Pasternak & Fidis Reporter

October 1, 2014

Tax Planning, the Federal Estate Tax and Portability

The federal estate tax is a tax imposed on the value of assets includable in a decedent’s estate. However, each person has an exemption amount. The federal estate tax exemption is the total amount a person can transfer to any benefi ciary without paying estate tax. In 2014, the federal estate tax exemption is $5.34 million and is indexed for inflation in future years. The federal lifetime gift tax exemption is unified with the federal estate tax exemption. This means that a person can use some or all of the federal lifetime gift tax exemption during his or her life and that will reduce the amount of federal estate tax exemption available at death. In 2014, each person’s lifetime gift tax exemption is $5.34 million. The federal estate tax rate is 40 percent of the amount over the exemption. In addition, a married person can transfer an unlimited amount to his or her spouse during lifetime through gifts or upon death due to the unlimited marital deduction.

On January 2, 2013, the American Taxpayer Relief Act of 2012 made “portability” (a tax-planning opportunity for married persons) permanent in the tax code. Prior to the advent of portability, every individual was limited to his or her own federal estate tax exemption. If the first spouse in a married couple died without fully using his or her exemption, the remaining exemption was lost.

What Is Portability?

Portability is a tax election that is available only to married couples. The election transfers a deceased spouse’s unused federal estate tax exemption amount (the “DSUE Amount”) to his or her surviving spouse. The surviving spouse may use this “ported” DSUE Amount, in addition to the surviving spouse’s own federal estate and gift tax exemption amount. The DSUE Amount may be used (i) during his or her lifetime to shelter any taxable gifts from federal gift tax, and/or (ii) at his or her later death to shelter assets from federal estate tax. In other words, portability allows a surviving spouse to take his or her predeceased spouse’s unused federal estate tax exemption and add it to his or her own federal exemption. The combination of both amounts is referred to as the surviving spouse’s “Applicable Exclusion.”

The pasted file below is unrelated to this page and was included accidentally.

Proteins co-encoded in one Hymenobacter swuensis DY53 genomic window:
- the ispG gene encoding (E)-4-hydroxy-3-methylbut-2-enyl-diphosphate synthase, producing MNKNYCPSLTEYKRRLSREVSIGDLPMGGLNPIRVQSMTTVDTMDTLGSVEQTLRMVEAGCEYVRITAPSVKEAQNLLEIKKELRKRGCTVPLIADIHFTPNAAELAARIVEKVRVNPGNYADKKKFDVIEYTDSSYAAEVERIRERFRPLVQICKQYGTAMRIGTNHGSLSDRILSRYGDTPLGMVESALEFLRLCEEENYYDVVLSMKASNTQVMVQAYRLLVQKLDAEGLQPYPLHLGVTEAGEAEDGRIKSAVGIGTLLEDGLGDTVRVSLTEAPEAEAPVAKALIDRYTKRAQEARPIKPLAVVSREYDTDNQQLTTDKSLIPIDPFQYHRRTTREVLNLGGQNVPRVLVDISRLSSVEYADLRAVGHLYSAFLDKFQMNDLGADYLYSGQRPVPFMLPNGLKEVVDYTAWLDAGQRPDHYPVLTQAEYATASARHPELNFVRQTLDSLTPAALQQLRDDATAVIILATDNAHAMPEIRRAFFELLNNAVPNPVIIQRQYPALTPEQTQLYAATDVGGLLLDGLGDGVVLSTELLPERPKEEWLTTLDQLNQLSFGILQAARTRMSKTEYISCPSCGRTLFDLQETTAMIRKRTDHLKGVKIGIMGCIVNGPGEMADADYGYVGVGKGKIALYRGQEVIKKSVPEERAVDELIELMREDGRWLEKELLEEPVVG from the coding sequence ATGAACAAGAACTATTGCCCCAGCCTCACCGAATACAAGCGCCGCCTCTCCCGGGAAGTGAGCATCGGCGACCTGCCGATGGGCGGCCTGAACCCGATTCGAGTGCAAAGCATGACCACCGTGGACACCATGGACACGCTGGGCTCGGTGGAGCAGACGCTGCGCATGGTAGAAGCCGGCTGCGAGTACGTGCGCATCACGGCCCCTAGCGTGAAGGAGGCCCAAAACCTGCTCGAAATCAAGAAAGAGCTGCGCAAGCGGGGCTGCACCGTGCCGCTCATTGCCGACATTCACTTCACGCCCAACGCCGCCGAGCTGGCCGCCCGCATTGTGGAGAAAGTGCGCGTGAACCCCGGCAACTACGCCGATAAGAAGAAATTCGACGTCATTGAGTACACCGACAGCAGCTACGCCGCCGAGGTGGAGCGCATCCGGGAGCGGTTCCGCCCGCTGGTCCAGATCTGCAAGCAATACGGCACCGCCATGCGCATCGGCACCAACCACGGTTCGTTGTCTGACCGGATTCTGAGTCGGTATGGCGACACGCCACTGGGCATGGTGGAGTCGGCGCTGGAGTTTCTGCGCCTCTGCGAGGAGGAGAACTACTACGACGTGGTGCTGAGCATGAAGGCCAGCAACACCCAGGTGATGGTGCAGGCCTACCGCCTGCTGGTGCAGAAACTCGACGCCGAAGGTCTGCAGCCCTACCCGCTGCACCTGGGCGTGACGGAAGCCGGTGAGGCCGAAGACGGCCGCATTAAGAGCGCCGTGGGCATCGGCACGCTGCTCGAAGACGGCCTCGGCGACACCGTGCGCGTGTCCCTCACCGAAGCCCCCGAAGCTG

An Example

Harry and Wanda are married. Harry dies in 2014 using $3 million of his $5.34 million federal estate tax exemption. The personal representative of Harry’s estate makes the portability election on his federal estate tax return. As a result, Wanda will have (i) her own federal estate and gift tax exemption ($5.34 million in 2014, assuming she has not previously made any taxable gifts), plus (ii) Harry’s DSUE Amount ($2.34 million). The combined $7.68 million is Wanda’s Applicable Exclusion. She can use it (i) to shelter lifetime gifts from the federal gift tax, and/or (ii) to shelter assets from the federal estate tax at her death. IRS Treasury Regulations provide that, if Wanda makes lifetime gifts, she will consume Harry’s DSUE Amount fi rst before she begins to consume her own federal exemption amount.